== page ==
WGBH Radio WGBH Radio theclassicalstation.org

Weill: Das Berliner Requiem; Milhaud, Hindemith, Stravinsky / Hillier

Flemish Radio Choir
Release Date: 08/24/2010 
Label:  Glossa   Catalog #: 884450  
Composer:  Kurt WeillPaul HindemithIgor StravinskyDarius Milhaud
Performer:  Jakob Bloch JespersenIvan GoossensMarleen DelputteHilde Venken
Conductor:  Paul Hillier
Orchestra/Ensemble:  Flemish Radio ChoirI Solisti del Vento
Number of Discs: 1 
Recorded in: Multi 
This title is currently unavailable.

Notes and Editorial Reviews

WEILL Berlin Requiem. 1,2 Vom Tod im Wald 2. HINDEMITH Der Tod. STRAVINSKY Octet. MILHAUD Cantata de la Guerre. 3 Cantata de la Paix 1,3,4 Paul Hillier, dir; 1 Ivan Goossens (ten); Read more 2 Jacob Bloch Jesperson (bs); 3 Hilde Venken (sop); 3 Helena Bohuszewicz, 4 Marleen Delputte (alt); I Solisti del Vento; Flemish R Ch GLOSSA 922207 (66:57 Text and Translation)

This extremely strange but fascinating disc combines works by two prominent members of the modern German school, one member of Les Six, and that lone wolf who influenced them all, Stravinsky. The theme of all the choral/vocal works is that of death and coping with death. Stravinsky’s octet for winds seems almost the odd work out in this mixture, though Paul Hillier gives as his reason for inclusion the fact that it was the composer’s seminal neoclassic work.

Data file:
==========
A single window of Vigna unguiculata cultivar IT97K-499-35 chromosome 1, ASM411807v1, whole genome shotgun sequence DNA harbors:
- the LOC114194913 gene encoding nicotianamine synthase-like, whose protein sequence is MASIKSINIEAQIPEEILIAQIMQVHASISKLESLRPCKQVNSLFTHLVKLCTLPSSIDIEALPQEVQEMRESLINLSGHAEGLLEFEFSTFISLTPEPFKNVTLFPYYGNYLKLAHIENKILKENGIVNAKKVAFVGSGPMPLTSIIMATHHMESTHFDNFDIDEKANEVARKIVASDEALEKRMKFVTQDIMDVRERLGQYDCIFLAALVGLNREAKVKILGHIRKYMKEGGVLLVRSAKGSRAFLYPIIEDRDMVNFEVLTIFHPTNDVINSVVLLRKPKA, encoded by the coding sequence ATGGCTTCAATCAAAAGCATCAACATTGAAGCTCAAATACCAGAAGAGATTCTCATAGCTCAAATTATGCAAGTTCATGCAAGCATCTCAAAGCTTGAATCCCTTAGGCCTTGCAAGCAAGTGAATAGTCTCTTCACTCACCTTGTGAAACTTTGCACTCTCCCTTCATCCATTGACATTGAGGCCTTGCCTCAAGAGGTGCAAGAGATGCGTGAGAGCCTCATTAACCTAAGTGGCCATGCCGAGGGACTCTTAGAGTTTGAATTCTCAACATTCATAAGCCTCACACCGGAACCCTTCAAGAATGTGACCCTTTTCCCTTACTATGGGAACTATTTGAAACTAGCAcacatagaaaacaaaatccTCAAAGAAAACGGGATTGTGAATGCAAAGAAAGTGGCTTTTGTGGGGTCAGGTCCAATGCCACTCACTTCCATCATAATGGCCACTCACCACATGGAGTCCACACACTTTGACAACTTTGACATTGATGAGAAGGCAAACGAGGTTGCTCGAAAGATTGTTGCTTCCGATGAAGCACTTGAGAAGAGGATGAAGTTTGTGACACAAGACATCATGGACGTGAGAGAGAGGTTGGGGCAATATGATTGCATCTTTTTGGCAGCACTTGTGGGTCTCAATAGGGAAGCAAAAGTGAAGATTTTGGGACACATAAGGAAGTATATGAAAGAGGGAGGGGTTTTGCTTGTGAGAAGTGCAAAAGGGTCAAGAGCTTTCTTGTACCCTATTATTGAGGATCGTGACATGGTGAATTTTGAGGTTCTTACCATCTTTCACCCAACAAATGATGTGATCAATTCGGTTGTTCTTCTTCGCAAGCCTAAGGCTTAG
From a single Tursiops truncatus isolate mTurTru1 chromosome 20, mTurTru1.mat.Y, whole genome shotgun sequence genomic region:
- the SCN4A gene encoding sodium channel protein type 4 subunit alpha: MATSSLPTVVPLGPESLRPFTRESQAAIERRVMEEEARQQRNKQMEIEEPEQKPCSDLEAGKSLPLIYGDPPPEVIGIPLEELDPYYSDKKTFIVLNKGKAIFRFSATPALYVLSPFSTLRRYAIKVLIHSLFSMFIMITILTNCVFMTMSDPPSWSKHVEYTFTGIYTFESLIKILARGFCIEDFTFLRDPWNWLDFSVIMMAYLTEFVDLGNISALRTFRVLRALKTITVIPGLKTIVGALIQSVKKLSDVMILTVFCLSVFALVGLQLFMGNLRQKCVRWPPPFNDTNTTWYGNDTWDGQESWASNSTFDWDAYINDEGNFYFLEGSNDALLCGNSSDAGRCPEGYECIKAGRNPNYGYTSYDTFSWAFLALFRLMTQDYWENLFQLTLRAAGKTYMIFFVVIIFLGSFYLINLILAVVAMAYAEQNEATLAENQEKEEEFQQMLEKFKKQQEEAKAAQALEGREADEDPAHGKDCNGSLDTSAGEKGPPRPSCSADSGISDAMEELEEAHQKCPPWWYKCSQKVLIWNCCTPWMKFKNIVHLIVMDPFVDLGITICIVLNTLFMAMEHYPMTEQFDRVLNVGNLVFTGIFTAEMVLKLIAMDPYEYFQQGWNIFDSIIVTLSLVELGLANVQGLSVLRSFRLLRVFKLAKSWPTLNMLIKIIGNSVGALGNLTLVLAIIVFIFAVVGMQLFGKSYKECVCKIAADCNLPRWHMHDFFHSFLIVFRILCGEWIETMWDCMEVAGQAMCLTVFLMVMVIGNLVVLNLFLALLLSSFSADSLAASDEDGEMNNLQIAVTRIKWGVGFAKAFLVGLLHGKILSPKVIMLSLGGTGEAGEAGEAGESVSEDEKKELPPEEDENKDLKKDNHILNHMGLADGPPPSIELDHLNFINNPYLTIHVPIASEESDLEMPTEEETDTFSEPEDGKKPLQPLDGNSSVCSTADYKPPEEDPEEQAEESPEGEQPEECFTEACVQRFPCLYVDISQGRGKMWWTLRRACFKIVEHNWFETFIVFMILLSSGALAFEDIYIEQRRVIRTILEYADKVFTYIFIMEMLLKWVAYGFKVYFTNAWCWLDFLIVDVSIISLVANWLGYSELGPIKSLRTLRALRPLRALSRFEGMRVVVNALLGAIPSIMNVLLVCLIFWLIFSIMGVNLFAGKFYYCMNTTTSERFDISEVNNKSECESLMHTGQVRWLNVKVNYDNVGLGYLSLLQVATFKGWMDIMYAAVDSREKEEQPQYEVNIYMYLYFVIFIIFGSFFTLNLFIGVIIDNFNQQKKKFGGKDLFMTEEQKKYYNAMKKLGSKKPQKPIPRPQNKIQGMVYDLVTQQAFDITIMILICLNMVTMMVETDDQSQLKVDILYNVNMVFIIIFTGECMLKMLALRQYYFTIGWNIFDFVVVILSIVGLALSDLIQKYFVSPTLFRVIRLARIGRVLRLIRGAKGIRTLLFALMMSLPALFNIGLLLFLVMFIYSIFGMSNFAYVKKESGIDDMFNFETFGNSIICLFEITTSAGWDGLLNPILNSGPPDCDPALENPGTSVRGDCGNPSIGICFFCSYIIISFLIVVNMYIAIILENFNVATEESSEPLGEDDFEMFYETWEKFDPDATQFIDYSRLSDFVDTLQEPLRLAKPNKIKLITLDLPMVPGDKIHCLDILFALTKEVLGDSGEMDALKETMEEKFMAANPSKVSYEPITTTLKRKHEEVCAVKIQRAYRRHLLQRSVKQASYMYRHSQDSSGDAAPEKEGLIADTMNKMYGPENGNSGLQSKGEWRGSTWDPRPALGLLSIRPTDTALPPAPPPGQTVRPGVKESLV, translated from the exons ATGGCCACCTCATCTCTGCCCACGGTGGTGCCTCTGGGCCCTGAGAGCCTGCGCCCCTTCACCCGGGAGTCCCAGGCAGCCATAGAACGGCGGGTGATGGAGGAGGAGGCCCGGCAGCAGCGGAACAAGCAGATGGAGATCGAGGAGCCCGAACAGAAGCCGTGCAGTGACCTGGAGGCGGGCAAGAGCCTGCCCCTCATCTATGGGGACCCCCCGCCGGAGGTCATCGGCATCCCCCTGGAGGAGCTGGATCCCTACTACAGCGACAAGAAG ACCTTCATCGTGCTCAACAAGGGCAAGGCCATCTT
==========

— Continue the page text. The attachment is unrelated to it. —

Of course, the question isn’t merely whether or not the juxtaposition of these varied pieces works as a concert, but whether or not the performances are valid and moving. I found them very fine on both counts. Vom Tod im Wald was originally a part of the Berlin Requiem, but Weill removed it shortly before the premiere and cast it as an independent, brief (nine-minute) cantata. A secular Mass for the dead, Berlin Requiem is based on poems from Bertolt Brecht’s Hauspostille that present a view of death through the eyes of the people. Though commissioned by Radio Frankfurt to honor the 10th anniversary of the First World War, it was also probably written to commemorate the death of combative pacifist Rosa Luxemburg. The music is in Weill’s populist style, and almost sounds like a more serious relative of Threepenny Opera, while Tod im Wald is altogether blacker in mood and more complex in style. Weill was wise to separate the two. Ivan Goossens has a bright tenor voice, but bass Jacob Bloch Jesperson really impresses me with his rich and powerful instrument. Philippe Herrweghe gives a fine account of both Weill works on Harmonia Mundi 1951422, but for me his soloists aren’t quite as good.

Hindemith’s Der Tod is a brief and surprisingly beautiful work, revealing his mastery of choral writing, which I had not previously appreciated. It is based on a poetic fragment by Hölderin: “He frightens us, our deliverer, Death. Gently he comes, softly in the clouds of sleep.” I found both the piece and the gorgeous performance by the Flemish Radio Choir deeply moving.